12 March 2018
Now in his third season on tour, Hertfordshire-based player Callum Shinkwin is hoping for a breakthrough win in 2018, following his near miss at last year’s Scottish Open
Interview by Jeremy Ellwood
Last year was an interesting season for you, with one massive result making up a big chunk of your winnings. Would you have preferred to have been in the top 20 every week?
I think most players would say they would rather have one or two wins a year and the rest missed cuts! It you have one or two good results a season, it earns you a lot of money and gets you noticed.
You had a great chance to win the Scottish Open last year – how disappointed were you that you didn’t managed to seal the deal?
At the time I was very pleased just to have a top finish, but when you look back, a win out on tour is massive, with all that it brings you by way of exemptions and so on. Looking back now, I’m gutted, but at the time I was very pleased to do what I did that week.
Did the nerves get you at all on the 18th hole?
Of course it was a pressured situation, but it was nothing like what everyone probably thinks. I hit a great second shot in and finished in a divot on a down slope of the bunker. I had no shot, really. But it’s all a learning curve, and, obviously, if you win, you have to have luck on your side. It wasn’t there for me.
Did you blow any of your winnings on a treat?
Yes – I bought my first property with it. It costs a lot of money to get in the housing market down south, where I live, so I’ve invested those winnings to get my first step on the ladder.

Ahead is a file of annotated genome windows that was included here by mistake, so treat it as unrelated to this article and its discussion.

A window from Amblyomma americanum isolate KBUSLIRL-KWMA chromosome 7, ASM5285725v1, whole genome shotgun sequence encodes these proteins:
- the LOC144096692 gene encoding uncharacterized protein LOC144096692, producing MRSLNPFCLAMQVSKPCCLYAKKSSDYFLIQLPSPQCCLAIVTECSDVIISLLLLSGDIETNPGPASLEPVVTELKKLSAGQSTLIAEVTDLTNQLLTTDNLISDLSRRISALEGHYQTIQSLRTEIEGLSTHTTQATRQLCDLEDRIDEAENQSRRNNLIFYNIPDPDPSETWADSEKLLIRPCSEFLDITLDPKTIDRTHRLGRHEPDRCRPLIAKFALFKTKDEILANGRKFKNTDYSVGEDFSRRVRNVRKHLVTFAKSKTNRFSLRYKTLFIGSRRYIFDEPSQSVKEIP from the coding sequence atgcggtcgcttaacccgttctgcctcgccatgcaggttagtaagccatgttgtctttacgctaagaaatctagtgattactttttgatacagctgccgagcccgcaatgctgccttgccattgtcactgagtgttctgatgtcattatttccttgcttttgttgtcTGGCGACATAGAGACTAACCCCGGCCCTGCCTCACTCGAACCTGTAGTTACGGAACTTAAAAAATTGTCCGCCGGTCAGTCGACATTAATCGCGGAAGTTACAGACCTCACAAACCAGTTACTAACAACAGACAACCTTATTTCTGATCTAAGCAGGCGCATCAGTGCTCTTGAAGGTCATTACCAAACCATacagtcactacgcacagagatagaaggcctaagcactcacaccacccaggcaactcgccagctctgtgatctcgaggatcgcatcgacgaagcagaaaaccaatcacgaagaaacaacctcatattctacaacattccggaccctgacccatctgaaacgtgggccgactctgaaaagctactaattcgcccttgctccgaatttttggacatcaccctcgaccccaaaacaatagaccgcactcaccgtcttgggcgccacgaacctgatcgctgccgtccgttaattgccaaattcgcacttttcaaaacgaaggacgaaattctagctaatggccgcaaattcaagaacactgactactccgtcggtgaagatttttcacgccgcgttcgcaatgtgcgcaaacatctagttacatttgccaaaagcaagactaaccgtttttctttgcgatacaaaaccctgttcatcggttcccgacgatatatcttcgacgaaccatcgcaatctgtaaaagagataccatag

Are you a big links fan or is there something about links golf that suits your game?
I played a lot of links golf as an amateur, so I guess I just know how to get it round a links course.
You played quite well in Ireland too…
Yes, I finished 30th in Ireland the week before at Portstewart, and eighth in the Scottish Open the year before, when it was up at Castle Stuart, so I seem to raise my game a level on links tracks.
So you should be all set to do quite well in the Open Championship at some stage…
Well, you’d think so, but I’ve played in two Opens so far – at Troon two years ago and Birkdale last year – and missed the cut both times!
Every year on tour so far you’ve managed to improve your ranking. Where are you in the mix in terms of where you thought you’d be?
I’m very relaxed about it all really. Nowadays it’s much, much harder, and the competition is much stronger on tour than it was, say, ten years ago. So if you can progress every year, then I think you’re doing ok.
What do you most and least enjoy about tour life?
I enjoy the weather. This sort of temperature [in Dubai] is perfect for me, but anything too hot is not nice. What I least enjoy is the travel. I think everyone would say that the travel is the most boring part, and is not fun at all. You catch a lot of germs on planes too, so you’re constantly battling with coughs and colds.
So you wouldn’t go to somewhere like Malaysia?
I went there last year, so I have experienced it, but I didn’t like it one bit – the long-haul flight and the heat. If I had to go, I’d go, of course, but if I’ve got a choice, then no. And also the schedule doesn’t work very well to go to Malaysia either.
Are you a goal-setter?
No, I never set goals. You can always set them, but you risk failing if you set them too high.
What do you see as your main strengths, and where would you say you need to improve most from watching other pros?
I think everyone who looks at my game knows I’m a good ball-striker and have a solid long game. I’m pretty good around the greens, but from 100 yards and in is where I need to raise my game. It needs to be a lot sharper and stronger.
At this stage of your career is the Ryder Cup even remotely on your radar?
If it happens, it happens, but it’s not something I lie awake thinking about. If it happens this year, then I will have had an amazing season, and if it doesn’t, I’m still young and I’ve got a lot of time on my side.
Let’s just get to the end of 2018 – when you look back then, what needs to have happened for you to be able to class it as a good season?
I don’t know – it’s hard to say really. I’d like to get that first win – that would be great. But even just finishing high on the Race to Dubai would be great, and getting into the top 50 in the world.